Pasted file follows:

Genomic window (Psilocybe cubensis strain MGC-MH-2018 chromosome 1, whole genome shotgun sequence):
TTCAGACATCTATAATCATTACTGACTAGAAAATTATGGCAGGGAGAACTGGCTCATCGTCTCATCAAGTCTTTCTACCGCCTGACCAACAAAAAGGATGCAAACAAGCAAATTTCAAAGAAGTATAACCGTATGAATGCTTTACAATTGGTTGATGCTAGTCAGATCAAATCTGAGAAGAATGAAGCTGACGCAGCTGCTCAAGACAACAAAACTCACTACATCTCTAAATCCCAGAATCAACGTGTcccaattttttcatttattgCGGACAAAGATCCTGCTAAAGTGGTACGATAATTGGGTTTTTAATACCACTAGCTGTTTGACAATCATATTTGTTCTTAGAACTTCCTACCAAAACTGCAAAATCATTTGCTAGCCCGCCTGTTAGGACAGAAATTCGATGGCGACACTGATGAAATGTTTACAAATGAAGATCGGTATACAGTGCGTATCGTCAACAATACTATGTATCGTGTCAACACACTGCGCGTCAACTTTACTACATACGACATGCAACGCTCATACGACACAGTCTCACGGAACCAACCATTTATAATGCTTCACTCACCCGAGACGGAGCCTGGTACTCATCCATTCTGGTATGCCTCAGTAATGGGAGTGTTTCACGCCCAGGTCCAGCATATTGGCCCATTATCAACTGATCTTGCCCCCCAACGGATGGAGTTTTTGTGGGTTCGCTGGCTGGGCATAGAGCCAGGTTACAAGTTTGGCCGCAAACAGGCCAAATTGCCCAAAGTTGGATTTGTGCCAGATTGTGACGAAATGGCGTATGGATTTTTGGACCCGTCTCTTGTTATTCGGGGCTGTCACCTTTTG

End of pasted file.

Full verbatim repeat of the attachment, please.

Genomic window (Psilocybe cubensis strain MGC-MH-2018 chromosome 1, whole genome shotgun sequence):
TTCAGACATCTATAATCATTACTGACTAGAAAATTATGGCAGGGAGAACTGGCTCATCGTCTCATCAAGTCTTTCTACCGCCTGACCAACAAAAAGGATGCAAACAAGCAAATTTCAAAGAAGTATAACCGTATGAATGCTTTACAATTGGTTGATGCTAGTCAGATCAAATCTGAGAAGAATGAAGCTGACGCAGCTGCTCAAGACAACAAAACTCACTACATCTCTAAATCCCAGAATCAACGTGTcccaattttttcatttattgCGGACAAAGATCCTGCTAAAGTGGTACGATAATTGGGTTTTTAATACCACTAGCTGTTTGACAATCATATTTGTTCTTAGAACTTCCTACCAAAACTGCAAAATCATTTGCTAGCCCGCCTGTTAGGACAGAAATTCGATGGCGACACTGATGAAATGTTTACAAATGAAGATCGGTATACAGTGCGTATCGTCAACAATACTATGTATCGTGTCAACACACTGCGCGTCAACTTTACTACATACGACATGCAACGCTCATACGACACAGTCTCACGGAACCAACCATTTATAATGCTTCACTCACCCGAGACGGAGCCTGGTACTCATCCATTCTGGTATGCCTCAGTAATGGGAGTGTTTCACGCCCAGGTCCAGCATATTGGCCCATTATCAACTGATCTTGCCCCCCAACGGATGGAGTTTTTGTGGGTTCGCTGGCTGGGCATAGAGCCAGGTTACAAGTTTGGCCGCAAACAGGCCAAATTGCCCAAAGTTGGATTTGTGCCAGATTGTGACGAAATGGCGTATGGATTTTTGGACCCGTCTCTTGTTATTCGGGGCTGTCACCTTTTG